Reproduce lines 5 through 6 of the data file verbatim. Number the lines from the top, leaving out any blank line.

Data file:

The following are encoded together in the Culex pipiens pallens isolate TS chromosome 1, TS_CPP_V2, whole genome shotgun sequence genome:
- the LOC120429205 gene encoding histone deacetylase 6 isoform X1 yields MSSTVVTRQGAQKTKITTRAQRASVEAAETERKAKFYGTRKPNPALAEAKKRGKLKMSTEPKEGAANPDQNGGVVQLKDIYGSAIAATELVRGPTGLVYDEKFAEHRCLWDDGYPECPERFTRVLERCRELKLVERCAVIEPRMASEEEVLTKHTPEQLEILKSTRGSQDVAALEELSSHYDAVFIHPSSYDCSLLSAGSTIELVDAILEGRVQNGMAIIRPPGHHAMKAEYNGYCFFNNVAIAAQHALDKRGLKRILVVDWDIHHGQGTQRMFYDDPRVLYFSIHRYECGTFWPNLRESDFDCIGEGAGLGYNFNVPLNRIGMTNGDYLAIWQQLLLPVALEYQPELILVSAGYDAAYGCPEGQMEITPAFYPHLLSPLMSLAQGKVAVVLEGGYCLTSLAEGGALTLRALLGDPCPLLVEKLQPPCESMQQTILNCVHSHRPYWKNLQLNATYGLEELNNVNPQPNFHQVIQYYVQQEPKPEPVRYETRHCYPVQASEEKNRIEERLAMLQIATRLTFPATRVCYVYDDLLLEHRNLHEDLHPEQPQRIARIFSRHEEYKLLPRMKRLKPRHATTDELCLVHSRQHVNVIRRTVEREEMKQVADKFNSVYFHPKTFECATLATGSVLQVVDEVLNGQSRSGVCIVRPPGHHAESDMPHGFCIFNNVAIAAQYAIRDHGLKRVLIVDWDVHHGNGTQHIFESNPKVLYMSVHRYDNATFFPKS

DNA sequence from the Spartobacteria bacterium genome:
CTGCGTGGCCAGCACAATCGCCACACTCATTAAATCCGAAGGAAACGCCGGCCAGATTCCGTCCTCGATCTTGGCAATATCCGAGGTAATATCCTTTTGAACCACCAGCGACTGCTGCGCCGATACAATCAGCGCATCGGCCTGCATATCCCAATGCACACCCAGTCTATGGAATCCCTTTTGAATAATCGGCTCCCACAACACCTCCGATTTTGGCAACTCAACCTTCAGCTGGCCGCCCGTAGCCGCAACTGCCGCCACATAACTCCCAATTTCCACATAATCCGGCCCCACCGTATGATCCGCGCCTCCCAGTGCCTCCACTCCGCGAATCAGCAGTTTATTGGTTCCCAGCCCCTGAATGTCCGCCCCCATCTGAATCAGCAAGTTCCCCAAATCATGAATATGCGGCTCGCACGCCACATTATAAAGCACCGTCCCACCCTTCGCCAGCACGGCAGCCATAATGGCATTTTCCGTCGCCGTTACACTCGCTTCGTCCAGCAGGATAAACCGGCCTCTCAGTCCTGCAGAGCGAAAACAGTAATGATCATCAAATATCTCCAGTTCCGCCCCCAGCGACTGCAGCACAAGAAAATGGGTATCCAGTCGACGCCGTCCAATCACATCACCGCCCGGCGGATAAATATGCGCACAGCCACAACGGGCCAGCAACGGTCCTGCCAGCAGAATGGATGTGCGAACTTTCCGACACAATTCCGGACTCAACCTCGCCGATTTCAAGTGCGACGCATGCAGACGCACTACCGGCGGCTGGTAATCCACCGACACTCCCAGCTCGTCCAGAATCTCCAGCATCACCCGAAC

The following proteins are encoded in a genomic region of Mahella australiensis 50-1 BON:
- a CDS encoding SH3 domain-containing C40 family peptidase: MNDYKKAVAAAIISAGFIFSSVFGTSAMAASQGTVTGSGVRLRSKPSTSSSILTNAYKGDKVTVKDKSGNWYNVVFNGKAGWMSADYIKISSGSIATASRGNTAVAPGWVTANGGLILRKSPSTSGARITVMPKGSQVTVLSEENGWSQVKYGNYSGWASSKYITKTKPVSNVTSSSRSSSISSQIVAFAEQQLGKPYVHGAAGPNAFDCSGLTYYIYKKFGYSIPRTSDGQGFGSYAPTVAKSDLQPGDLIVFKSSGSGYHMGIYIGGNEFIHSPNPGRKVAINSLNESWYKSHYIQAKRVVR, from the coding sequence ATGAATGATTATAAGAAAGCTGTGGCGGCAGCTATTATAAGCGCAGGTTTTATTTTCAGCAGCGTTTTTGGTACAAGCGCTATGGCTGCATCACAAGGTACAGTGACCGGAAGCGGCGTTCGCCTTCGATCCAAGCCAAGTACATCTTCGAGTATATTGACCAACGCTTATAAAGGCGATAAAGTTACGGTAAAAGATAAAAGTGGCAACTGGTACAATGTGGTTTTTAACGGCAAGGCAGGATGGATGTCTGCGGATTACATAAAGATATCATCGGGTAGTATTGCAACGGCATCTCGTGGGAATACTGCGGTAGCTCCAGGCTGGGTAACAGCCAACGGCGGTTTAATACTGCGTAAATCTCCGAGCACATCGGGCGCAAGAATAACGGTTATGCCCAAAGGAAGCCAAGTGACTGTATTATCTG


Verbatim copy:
The following proteins are encoded in a genomic region of Mahella australiensis 50-1 BON:
- a CDS encoding SH3 domain-containing C40 family peptidase: MNDYKKAVAAAIISAGFIFSSVFGTSAMAASQGTVTGSGVRLRSKPSTSSSILTNAYKGDKVTVKDKSGNWYNVVFNGKAGWMSADYIKISSGSIATASRGNTAVAPGWVTANGGLILRKSPSTSGARITVMPKGSQVTVLSEENGWSQVKYGNYSGWASSKYITKTKPVSNVTSSSRSSSISSQIVAFAEQQLGKPYVHGAAGPNAFDCSGLTYYIYKKFGYSIPRTSDGQGFGSYAPTVAKSDLQPGDLIVFKSSGSGYHMGIYIGGNEFIHSPNPGRKVAINSLNESWYKSHYIQAKRVVR, from the coding sequence ATGAATGATTATAAGAAAGCTGTGGCGGCAGCTATTATAAGCGCAGGTTTTATTTTCAGCAGCGTTTTTGGTACAAGCGCTATGGCTGCATCACAAGGTACAGTGACCGGAAGCGGCGTTCGCCTTCGATCCAAGCCAAGTACATCTTCGAGTATATTGACCAACGCTTATAAAGGCGATAAAGTTACGGTAAAAGATAAAAGTGGCAACTGGTACAATGTGGTTTTTAACGGCAAGGCAGGATGGATGTCTGCGGATTACATAAAGATATCATCGGGTAGTATTGCAACGGCATCTCGTGGGAATACTGCGGTAGCTCCAGGCTGGGTAACAGCCAACGGCGGTTTAATACTGCGTAAATCTCCGAGCACATCGGGCGCAAGAATAACGGTTATGCCCAAAGGAAGCCAAGTGACTGTATTATCTG